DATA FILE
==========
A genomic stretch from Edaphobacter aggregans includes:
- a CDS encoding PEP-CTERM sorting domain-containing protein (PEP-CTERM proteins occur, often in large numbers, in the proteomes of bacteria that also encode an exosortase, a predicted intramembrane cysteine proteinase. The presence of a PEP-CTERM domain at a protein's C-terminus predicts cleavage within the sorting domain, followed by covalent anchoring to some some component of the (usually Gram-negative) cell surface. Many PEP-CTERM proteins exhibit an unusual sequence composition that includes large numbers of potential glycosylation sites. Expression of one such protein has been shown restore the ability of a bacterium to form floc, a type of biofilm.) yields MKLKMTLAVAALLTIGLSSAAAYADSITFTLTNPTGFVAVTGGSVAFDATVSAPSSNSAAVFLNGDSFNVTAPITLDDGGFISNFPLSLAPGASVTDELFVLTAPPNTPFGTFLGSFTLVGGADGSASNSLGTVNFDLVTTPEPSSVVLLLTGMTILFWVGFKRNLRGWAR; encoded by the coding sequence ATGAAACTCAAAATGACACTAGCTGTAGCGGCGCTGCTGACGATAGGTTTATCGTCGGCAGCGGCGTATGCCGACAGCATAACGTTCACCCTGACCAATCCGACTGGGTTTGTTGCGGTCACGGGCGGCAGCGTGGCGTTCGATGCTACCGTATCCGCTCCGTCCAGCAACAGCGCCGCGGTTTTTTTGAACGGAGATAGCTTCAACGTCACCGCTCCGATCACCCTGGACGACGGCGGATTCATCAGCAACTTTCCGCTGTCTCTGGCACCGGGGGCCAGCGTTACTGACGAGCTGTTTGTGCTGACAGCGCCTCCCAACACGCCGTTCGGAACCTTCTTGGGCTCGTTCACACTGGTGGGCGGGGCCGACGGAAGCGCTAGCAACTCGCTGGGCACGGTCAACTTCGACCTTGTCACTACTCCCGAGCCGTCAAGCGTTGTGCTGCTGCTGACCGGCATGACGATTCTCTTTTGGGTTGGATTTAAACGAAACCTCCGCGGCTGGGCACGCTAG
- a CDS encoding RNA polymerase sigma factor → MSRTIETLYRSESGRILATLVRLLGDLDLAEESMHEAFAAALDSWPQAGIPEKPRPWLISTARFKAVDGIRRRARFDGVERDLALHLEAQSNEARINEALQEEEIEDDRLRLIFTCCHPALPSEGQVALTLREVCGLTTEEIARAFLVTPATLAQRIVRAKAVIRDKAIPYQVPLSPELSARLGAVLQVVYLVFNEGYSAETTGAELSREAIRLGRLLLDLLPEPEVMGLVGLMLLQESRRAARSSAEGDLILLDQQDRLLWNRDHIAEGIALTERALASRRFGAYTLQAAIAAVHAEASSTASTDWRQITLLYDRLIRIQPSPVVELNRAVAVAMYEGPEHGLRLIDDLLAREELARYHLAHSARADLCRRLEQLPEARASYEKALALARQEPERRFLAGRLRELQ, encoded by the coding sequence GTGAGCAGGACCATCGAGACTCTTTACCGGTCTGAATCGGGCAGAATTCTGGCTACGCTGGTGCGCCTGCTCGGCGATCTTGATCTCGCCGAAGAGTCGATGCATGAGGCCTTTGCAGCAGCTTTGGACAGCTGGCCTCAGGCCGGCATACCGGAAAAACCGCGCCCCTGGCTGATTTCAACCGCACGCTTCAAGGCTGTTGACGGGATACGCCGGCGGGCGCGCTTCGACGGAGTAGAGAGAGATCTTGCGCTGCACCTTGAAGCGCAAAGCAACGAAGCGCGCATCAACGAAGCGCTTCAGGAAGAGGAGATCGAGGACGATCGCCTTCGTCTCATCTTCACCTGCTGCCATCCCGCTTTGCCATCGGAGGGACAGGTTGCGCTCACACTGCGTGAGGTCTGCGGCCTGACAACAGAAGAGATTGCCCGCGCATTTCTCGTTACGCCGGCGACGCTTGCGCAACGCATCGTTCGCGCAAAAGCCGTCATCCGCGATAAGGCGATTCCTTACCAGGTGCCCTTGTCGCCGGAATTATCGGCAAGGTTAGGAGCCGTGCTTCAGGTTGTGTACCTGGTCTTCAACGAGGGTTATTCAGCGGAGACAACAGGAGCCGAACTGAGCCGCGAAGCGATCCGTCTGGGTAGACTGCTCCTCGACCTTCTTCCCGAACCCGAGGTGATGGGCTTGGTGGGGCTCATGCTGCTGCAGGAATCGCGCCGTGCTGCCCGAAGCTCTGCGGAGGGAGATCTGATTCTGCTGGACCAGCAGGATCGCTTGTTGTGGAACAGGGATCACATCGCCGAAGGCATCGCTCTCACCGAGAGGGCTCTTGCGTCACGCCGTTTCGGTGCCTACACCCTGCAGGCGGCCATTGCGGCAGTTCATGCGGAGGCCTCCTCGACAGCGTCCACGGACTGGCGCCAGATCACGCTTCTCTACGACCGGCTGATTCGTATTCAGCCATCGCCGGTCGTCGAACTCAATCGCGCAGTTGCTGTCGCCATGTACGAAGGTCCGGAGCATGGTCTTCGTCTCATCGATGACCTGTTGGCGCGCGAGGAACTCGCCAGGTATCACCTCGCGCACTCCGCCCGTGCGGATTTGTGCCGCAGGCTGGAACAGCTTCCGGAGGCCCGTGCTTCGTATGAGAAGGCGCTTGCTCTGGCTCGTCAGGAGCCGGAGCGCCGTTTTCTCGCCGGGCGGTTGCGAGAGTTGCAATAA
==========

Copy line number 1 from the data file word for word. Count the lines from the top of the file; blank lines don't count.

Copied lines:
A genomic stretch from Edaphobacter aggregans includes: